Tough Pigs Journal. July 7, 2003. fuzzy math. Y know, you read a lot about corporate accounting scandals, but you never think it ll happen to someone you know.
Tough Pigs Journal July 7, 2003 Fuzzy Math Y'know, you read a lot about corporate accounting scandals, but you never think it'll happen to someone you know. For the last year, we've been making jokes about Martha Stewart and Enron, and we had no idea there was some creative arithmetic going on right here at home. I'm talking about the Muppets' Big Brag Numbers, the ones they pull out every time they want to impress somebody: How many countries The Muppet Show aired in, and how many worldwide viewers they had. These numbers have always been a great source of pride for the Henson company; it gives them something to talk about at their high school reunions. But I'll bet you didn't realize how slippery those numbers are and how the company suddenly did some accidental book-cooking just in time for the 25th anniversary. Allow me to connect the dots for you. The earliest Big Brag Number that I've found appeared in a TV Guide article, from Aug 6, 1977: "Sesame Street, and its variations, says Jim [Henson], is seen in over 40 countries. The Muppet Show is seen in ." Now, you have to admit that's impressive 103 countries, and the show's only been on for a year. Lew Grade must have worked the phones like a demon that year. He probably did cold-calls to everyone in the United Nations. So, there you have it: Jim says 103, it must be 103, right?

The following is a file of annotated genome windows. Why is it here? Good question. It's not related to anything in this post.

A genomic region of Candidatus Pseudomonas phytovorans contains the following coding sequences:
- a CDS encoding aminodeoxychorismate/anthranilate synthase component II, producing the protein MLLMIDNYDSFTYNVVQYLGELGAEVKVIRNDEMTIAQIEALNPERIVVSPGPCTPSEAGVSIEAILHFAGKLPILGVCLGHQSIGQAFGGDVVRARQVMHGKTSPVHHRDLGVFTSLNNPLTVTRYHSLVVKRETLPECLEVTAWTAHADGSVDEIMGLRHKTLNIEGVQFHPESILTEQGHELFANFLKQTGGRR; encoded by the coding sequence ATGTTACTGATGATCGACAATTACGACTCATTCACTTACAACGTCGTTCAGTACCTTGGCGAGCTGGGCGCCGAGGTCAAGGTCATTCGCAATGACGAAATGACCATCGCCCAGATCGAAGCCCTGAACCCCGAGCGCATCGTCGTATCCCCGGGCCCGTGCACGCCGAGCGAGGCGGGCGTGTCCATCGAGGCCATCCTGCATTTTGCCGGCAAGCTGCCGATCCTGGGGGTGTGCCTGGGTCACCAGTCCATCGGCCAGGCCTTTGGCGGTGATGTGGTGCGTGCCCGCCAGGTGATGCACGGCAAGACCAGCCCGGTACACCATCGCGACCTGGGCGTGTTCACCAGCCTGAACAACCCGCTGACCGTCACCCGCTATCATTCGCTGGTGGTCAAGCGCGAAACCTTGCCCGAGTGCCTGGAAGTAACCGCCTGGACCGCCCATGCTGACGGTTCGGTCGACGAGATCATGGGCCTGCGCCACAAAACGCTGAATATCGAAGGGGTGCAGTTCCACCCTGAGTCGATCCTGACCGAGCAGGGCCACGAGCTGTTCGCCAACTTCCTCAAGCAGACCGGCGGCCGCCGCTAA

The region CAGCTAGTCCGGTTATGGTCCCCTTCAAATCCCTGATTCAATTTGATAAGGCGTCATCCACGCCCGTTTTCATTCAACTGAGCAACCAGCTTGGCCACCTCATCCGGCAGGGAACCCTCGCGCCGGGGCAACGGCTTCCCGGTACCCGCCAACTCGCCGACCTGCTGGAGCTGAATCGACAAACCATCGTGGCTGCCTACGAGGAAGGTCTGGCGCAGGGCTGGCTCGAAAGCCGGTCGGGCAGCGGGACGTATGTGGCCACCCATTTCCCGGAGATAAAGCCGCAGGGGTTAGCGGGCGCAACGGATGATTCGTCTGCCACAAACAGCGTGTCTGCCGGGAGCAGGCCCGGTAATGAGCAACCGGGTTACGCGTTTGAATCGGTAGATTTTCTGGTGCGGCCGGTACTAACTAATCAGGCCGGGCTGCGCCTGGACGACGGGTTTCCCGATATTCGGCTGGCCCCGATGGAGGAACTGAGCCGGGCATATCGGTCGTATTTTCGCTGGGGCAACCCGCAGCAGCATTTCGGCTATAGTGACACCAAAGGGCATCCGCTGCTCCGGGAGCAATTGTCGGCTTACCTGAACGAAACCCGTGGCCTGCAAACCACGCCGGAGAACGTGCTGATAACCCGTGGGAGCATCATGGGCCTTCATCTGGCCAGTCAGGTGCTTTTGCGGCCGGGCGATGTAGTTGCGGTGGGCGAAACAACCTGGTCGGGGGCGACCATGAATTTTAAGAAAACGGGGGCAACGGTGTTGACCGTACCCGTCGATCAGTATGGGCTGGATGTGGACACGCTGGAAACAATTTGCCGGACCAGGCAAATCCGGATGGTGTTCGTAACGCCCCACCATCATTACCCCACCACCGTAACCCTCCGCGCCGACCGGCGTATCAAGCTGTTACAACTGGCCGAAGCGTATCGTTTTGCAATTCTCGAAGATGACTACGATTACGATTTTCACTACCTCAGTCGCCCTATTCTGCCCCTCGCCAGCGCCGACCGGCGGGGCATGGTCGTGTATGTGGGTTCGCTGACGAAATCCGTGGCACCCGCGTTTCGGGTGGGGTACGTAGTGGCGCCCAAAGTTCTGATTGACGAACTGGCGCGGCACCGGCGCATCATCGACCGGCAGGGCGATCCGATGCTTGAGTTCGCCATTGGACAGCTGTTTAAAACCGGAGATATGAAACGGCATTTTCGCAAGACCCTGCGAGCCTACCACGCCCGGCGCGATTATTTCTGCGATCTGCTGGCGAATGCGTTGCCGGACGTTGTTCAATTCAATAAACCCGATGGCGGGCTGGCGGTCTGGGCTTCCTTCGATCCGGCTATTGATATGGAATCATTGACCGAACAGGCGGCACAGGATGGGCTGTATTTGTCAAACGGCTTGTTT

70. Occupation Watch: Wolfie's Fuzzy Math
Home » Reports From Iraq » Opinion Pieces » Wolfie s fuzzy math. Wolfie s fuzzy math. by Maureen Dowd, The New York Times May 2nd, 2004.